In some quarters, these grandiose structures that transformed skylines and lives are said to have failed to stand the test of time design-wise. Less machines for living in and more factories of alienation and anti-social behaviour. I ask Paul if this view is just another excuse to knock social housing. Not just metaphorically, but quite literally as we’ve seen even here in Ireland.

“In a lot of these cases it was problems with society. It was problems down to deep inequality whether that was through low wages, whether that was through not providing people with sufficient means of welfare that you then create problems. I mean things like crime come from people they don’t come from a particular building and a lot of these buildings they’re really well designed and architects know what they’re doing in these things and I think to actually blame the buildings just becomes a convenient excuse to knock them down but you don’t solve problems.”

There’s a tragic urgency to the flick. It premiered five days before the Grenfell Tower fire. How would this disaster have impacted the documentary had it coincided with filming? Paul’s answer lends an insight to the basic solidarity that underpins his filmmaking.

“It would be difficult to make a film about council housing and not include Grenfell,” he says. “Grenfell is the most significant thing that’s happened, I would say perhaps in the history of council housing really. I think it shows the level of neglect and the lack of value that was placed on the people that lived there. How would we have included it? I can’t really say. I mean I’m always very wary of things like this. You can be seen to exploit a situation. I’d never go down there and poke a camera in someone’s face because it’s not how I do things.”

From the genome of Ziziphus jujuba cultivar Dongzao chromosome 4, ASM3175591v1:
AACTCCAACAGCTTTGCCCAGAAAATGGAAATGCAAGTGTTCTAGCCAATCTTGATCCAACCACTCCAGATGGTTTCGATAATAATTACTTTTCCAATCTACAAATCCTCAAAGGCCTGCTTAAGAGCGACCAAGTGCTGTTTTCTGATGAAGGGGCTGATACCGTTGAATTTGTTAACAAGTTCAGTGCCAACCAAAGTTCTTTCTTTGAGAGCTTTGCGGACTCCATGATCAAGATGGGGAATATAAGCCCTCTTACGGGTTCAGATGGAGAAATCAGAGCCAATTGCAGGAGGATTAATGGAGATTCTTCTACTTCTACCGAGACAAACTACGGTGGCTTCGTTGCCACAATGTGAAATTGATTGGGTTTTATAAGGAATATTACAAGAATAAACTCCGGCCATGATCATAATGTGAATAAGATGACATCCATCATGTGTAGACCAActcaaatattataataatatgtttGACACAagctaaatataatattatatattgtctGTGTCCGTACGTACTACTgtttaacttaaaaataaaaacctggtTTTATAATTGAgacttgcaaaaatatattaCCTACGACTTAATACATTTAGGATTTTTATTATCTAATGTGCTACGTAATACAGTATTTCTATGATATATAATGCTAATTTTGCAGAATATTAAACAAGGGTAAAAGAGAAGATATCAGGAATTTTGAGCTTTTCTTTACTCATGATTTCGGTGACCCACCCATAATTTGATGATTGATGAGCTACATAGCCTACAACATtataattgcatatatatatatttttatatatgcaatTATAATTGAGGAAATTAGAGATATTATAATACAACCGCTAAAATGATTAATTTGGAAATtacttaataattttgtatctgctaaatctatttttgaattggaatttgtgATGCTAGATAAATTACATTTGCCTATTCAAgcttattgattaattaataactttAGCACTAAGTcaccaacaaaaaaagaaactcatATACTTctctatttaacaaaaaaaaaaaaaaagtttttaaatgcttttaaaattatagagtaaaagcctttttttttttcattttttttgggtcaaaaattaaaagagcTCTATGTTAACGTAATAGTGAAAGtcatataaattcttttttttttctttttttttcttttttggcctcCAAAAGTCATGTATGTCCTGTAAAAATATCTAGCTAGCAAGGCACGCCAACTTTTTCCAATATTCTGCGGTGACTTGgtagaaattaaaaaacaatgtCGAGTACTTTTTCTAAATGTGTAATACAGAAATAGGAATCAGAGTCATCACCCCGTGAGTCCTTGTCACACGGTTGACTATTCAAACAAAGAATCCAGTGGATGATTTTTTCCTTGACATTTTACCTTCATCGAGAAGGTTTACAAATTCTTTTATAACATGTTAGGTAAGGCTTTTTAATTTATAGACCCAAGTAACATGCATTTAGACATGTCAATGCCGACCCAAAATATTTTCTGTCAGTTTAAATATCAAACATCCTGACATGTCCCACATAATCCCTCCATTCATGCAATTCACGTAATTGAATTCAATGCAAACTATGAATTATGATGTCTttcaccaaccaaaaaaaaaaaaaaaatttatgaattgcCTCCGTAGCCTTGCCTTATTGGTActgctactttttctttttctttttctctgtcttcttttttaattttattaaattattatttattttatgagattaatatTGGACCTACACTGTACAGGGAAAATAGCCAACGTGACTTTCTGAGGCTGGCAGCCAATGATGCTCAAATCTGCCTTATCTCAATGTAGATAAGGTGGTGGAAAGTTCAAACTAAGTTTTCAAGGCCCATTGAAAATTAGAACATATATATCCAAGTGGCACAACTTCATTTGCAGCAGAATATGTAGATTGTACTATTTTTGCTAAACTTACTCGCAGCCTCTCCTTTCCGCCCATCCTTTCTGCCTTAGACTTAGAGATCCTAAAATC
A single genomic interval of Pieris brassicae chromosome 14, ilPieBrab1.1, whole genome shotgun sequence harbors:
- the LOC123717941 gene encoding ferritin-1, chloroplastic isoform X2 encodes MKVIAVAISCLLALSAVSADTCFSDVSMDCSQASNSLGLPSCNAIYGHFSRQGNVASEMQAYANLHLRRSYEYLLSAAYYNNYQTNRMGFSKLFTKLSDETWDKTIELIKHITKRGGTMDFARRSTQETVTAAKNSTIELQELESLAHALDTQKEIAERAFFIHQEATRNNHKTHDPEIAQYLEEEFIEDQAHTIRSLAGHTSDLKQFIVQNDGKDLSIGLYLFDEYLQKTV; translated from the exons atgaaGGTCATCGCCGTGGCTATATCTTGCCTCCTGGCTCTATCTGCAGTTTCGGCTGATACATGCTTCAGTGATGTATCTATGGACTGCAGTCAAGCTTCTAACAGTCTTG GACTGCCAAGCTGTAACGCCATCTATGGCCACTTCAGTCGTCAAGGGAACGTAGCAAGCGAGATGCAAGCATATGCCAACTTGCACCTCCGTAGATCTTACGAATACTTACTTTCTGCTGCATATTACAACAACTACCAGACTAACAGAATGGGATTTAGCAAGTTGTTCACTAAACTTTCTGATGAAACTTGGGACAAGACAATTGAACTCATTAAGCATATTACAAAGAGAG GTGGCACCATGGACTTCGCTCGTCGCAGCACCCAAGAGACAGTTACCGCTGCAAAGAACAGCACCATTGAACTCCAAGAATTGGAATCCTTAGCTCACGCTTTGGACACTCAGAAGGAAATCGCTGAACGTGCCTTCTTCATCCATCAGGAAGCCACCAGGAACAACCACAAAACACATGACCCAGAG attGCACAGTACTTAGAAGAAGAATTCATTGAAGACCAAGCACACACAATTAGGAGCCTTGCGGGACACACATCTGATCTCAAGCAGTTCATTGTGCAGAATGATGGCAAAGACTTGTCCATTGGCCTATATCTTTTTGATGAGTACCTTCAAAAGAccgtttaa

Sometimes our own national conversation on housing sounds like people discussing the weather. A phenomenon beyond our control. While stringing landlords and the government up for this mess of a market might be a comforting flight of fantasy, Paul Sng offers practical sketches to cog and ram down the throat of the next establishment politician that knocks on your door.

For a start he argues to suspend the right to buy in England. “It’s happened in Scotland I think it’s happening in Wales and you know until we can replace that housing stock that’s being sold off, we need to suspend the policy.”

There also needs to be a loosening up of the greenbelts. “There’s lots of land in England but there’s lots of rules about what you can build upon and what you can’t like,” he says.

He also calls for a five to ten percent levy on foreign investors buying buildings and penalties for those left unoccupied. “If we did that and then ring fenced the money to spend on not only social housing but also on homelessness. That would be great. It might stop so many foreign investors parking their money here and leaving the buildings empty.”

How’s that for a to-do-list?

Head over to for more. You’ll find information about viewing the documentary there as well as a massive list of inspiring local campaigns fighting back in the UK.